Sunday, September 21, 2008

Into the Volcano by Don Wood

Two brothers, Sumo and Duffy, have been sent by their father to live with an aunt they never knew that they had. Dad is working in Scandanavia (he's Norse) and mom is working in Borneo (she's a Pacific Islander and a vulcanologist). So, they have been picked up by their strange cousin, Come-and-Go and taken to the small island that their mother is from. That's is disruptive enough, but when the local volcano begins to erupt, their new-found family doesn't remove them from danger, but instead, goes on an expedition into the volcano, taking Sumo and Duffy along.

This is really Sumo's story. At the beginning, he is reluctant to visit these strange new relatives, and once the expedition begins, he is the sole voice of reason and reluctance. He is also perceived by the others as cowardly and slow. However, he has some inner strengths that this trip will definitely uncover. His relationship with his brother also changes, when he is forced to be the strong one instead of Duffy.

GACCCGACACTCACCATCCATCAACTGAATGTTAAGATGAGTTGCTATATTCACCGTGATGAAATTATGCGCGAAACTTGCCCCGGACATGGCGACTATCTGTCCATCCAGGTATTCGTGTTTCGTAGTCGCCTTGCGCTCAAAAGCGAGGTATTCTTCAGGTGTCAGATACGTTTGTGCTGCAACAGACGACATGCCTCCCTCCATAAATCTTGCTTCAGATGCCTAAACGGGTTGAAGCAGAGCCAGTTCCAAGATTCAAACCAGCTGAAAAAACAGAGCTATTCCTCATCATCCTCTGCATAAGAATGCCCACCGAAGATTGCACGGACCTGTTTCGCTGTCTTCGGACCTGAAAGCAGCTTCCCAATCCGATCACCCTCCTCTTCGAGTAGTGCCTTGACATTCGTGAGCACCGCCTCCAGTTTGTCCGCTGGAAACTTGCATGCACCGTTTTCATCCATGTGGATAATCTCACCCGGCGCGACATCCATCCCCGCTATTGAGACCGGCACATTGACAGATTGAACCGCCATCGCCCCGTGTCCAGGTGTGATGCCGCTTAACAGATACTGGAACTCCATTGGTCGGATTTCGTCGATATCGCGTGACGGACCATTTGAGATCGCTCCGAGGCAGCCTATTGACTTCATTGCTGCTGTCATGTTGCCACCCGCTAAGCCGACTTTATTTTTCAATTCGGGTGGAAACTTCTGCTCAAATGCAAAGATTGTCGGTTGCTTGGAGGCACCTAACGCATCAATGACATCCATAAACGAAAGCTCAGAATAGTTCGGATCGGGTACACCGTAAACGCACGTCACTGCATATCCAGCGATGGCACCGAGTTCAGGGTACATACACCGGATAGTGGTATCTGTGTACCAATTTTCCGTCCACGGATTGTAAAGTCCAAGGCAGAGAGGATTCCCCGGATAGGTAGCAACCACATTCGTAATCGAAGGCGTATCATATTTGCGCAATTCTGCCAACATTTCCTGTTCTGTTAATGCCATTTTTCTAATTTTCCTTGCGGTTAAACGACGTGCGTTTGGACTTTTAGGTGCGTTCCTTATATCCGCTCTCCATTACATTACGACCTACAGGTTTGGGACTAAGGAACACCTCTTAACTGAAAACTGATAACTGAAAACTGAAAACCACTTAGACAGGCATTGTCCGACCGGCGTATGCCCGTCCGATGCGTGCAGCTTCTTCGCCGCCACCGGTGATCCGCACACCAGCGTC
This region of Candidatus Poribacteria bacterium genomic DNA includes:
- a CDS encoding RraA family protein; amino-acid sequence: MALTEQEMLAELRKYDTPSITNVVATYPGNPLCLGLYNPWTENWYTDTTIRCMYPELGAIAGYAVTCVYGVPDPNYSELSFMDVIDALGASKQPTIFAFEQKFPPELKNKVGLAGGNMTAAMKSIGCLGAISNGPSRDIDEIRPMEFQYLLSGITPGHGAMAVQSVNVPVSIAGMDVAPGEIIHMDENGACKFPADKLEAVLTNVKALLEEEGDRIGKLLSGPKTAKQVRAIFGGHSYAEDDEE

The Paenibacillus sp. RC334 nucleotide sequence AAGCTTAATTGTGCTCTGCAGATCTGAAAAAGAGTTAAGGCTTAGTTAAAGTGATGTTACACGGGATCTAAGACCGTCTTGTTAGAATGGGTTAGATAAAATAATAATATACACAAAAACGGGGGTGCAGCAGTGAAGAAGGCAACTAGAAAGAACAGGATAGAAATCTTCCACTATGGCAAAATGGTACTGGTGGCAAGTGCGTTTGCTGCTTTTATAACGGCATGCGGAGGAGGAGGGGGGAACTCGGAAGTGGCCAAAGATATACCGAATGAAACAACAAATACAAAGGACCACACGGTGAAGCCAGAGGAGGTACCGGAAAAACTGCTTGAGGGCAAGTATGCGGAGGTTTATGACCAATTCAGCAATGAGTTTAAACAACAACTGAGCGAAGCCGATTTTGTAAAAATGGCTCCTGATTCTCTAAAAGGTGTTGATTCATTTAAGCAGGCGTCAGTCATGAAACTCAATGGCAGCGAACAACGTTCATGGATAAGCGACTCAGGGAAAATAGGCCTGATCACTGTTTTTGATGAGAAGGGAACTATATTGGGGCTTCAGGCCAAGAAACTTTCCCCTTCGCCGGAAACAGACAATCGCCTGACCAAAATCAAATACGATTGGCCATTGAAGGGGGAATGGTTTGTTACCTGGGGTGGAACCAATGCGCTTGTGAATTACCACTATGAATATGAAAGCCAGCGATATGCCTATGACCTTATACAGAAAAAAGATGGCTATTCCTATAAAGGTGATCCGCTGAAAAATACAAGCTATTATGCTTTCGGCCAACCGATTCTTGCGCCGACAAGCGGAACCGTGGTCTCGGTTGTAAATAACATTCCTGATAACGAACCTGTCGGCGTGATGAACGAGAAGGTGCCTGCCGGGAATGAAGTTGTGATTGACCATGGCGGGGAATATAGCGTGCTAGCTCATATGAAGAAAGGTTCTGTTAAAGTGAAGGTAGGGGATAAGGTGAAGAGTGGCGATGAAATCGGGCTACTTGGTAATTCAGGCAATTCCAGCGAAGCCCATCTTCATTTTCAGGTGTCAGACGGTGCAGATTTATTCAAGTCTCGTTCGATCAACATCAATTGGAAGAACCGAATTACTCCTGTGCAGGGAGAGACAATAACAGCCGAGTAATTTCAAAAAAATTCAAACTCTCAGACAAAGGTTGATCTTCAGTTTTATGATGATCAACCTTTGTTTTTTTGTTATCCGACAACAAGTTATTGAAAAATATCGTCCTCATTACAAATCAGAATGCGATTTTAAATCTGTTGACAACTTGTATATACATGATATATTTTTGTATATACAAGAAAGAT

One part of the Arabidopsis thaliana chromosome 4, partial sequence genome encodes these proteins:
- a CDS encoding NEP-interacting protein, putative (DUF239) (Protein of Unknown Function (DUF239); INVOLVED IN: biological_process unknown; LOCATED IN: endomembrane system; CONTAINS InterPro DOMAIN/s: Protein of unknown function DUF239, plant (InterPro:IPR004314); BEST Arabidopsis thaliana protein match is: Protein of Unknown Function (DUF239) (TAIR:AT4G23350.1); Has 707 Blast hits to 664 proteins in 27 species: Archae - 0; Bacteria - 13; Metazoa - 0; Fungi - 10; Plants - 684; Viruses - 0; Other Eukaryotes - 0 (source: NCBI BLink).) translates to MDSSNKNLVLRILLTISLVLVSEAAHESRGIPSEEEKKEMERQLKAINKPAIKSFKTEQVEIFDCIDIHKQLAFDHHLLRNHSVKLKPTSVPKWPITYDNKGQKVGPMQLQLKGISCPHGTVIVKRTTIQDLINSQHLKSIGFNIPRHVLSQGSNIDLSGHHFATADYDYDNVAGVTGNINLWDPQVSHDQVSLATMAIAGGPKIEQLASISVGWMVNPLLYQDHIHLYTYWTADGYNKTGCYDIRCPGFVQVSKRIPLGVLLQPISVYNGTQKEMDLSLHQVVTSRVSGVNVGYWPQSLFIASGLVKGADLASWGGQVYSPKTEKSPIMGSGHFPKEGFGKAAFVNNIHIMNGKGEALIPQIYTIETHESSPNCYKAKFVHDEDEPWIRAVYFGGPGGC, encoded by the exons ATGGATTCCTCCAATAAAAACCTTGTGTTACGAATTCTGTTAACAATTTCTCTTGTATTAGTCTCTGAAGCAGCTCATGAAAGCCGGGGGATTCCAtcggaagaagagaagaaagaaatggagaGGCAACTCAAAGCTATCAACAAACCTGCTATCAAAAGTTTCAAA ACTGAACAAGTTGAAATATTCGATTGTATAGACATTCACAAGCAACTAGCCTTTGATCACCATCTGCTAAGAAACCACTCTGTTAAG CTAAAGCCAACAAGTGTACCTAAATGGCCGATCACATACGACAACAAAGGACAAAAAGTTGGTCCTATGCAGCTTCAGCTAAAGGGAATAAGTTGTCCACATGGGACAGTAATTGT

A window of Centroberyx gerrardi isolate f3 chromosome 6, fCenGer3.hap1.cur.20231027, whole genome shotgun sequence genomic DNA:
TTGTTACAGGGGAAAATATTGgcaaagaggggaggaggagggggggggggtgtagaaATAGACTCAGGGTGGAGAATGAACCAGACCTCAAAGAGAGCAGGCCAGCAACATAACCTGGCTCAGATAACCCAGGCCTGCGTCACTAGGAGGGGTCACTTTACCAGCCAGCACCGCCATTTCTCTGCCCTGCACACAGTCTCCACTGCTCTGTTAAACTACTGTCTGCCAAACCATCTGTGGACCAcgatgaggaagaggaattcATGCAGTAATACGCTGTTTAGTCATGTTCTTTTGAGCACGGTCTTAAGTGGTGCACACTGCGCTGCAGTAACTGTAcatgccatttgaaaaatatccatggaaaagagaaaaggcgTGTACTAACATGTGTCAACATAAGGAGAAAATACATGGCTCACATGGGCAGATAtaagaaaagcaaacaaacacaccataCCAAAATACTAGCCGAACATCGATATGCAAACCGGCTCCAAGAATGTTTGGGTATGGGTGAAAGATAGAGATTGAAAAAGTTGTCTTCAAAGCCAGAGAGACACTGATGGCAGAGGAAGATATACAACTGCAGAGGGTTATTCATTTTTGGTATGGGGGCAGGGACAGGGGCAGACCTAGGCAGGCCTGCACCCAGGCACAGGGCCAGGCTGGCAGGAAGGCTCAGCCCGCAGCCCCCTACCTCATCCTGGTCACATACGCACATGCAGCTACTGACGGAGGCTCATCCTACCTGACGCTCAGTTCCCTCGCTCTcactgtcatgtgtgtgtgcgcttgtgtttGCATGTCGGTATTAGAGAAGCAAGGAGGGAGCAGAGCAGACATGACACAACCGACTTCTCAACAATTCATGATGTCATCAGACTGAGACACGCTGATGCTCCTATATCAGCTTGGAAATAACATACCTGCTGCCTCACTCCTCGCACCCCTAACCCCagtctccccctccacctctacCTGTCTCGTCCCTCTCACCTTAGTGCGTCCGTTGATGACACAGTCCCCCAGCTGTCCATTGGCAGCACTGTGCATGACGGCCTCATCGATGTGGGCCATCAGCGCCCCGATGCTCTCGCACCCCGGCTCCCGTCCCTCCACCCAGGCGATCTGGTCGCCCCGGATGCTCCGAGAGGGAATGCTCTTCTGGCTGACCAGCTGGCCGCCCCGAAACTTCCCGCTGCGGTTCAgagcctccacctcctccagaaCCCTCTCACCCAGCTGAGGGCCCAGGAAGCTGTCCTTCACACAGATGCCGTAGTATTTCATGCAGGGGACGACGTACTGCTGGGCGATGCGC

This story is set up in classic comic strip panels and Don Wood's illustrations are, as usual, striking. He does a good job adopting the comic style. I especially like the sound effects and screams that occasionally bleed into other panels. His characters are interesting, too. The side characters are fully drawn without being overly emphasized; expression and body movement tell much of the story, esp. those of the boys and Come-and-Go. Like Duffy and Sumo, for much of the story, the reader is kept off-balanced and confused, unsure of who to trust or believe. Even at the end, you're still not so sure.....

It was a fun and exciting read and one that would be a great companion to more classic adventure stories. I was especially reminded of Jules Verne novels, maybe because I just read Journey to the Center of the Earth, which this resembled in many instances. Not overtly, but subtly, calling to mind a classic without stealing from it. It was great! Definitely getting this one for the library.
Other reveiw: Fuse #8


Patti said...

Great review! It looked extremely cool when I flipped through your copy yesterday.

Nykemartyn said...

hey could have opted for one of Wood’s volcanic views, but instead they’ve decided to make it very clear that this is a graphic novel right from the start. By placing panels right front and center on the cover they’re essentially declaring loud and proud that this is a comic book and devil take the consequences. I can’t think of another children’s gn that has done the same. Yet another example of publishers openly embracing the genre.
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